Technicians from the Directorate of the Galapagos National Park have placed acoustic marks on five juvenile hammerhead sharks that are going to leave the breeding area of this species, in the northwest of Santa Cruz Island.
In a project of the organizations Migramar and Ocean Blue Tree, the marks have been introduced by incision in the abdomen of the animals so that they are subjected to electronic monitoring for a decade, and to be able to study all their movements.
“It will allow to collect information on the migratory patterns of this species throughout the Eastern Pacific when they pass through the receivers,” says a statement from the Directorate.
Migramar’s network of receivers extends throughout the Pacific from the coast of the United States to that of Chile, and includes other protected areas such as Cocos Island in Costa Rica, Malpelo in Colombia and Coiba in Panama.
Eduardo Espinoza, park ranger responsible for the activity, said that these animals, after leaving the breeding area, “travel through other islands of the archipelago or even surround the East Pacific.”
Hammerhead sharks are species protected by international treaties and are among the red list of endangered species of the International Union for Conservation of Nature (IUCN).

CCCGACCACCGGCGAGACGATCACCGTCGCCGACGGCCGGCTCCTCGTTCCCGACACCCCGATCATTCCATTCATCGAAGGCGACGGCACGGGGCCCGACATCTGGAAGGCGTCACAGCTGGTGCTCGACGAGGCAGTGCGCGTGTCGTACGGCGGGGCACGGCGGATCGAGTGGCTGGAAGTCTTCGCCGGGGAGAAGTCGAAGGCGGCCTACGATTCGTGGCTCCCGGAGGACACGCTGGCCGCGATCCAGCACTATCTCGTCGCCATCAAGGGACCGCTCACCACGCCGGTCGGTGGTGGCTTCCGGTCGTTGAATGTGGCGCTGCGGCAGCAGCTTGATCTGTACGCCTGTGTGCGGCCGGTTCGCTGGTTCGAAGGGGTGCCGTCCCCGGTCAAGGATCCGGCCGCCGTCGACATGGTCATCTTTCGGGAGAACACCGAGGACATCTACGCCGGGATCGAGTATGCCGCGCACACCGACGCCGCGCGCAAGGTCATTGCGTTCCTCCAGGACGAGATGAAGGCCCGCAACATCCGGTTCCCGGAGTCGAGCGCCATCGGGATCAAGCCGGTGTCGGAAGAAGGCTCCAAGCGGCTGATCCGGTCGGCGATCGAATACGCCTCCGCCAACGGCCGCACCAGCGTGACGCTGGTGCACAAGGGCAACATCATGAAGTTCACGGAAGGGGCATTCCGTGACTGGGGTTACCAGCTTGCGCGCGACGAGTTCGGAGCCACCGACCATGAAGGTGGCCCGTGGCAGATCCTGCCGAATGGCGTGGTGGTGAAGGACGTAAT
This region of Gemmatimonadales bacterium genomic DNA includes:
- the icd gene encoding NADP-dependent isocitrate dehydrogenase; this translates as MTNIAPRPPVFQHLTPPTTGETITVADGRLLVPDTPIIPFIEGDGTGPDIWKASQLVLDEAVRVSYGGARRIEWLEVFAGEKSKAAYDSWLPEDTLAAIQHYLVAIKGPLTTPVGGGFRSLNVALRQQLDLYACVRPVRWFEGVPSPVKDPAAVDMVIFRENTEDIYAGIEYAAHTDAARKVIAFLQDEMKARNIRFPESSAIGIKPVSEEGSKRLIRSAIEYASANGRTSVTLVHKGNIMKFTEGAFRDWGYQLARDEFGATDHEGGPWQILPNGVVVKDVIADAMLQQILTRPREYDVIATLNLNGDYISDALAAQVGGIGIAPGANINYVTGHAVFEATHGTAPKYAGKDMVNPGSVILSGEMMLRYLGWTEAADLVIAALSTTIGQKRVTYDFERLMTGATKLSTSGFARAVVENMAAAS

In Galapagos, shark capture is prohibited, however the threat of fishing is regional.
The technicians consider that in the coming months they will begin to receive the information transmitted by the marks placed and know what the displacement of the five animals is.
Intervened sharks exceed one year of age and are 70 centimeters long.
The insertion of the acoustic mark takes up to 5 minutes, at which time the animal receives continuous flow of water through the gills to ensure its breathing.
The information provided by electronic devices helps to understand the importance of hammerhead shark breeding areas discovered in Galapagos since 2018.
A vital information for the conservation of the species at regional level.
“Until now we had used external brands to know what happens with juvenile sharks while they are in the breeding areas; but now, through acoustic marks we can know what these species do when they leave their safe places,” concludes the press.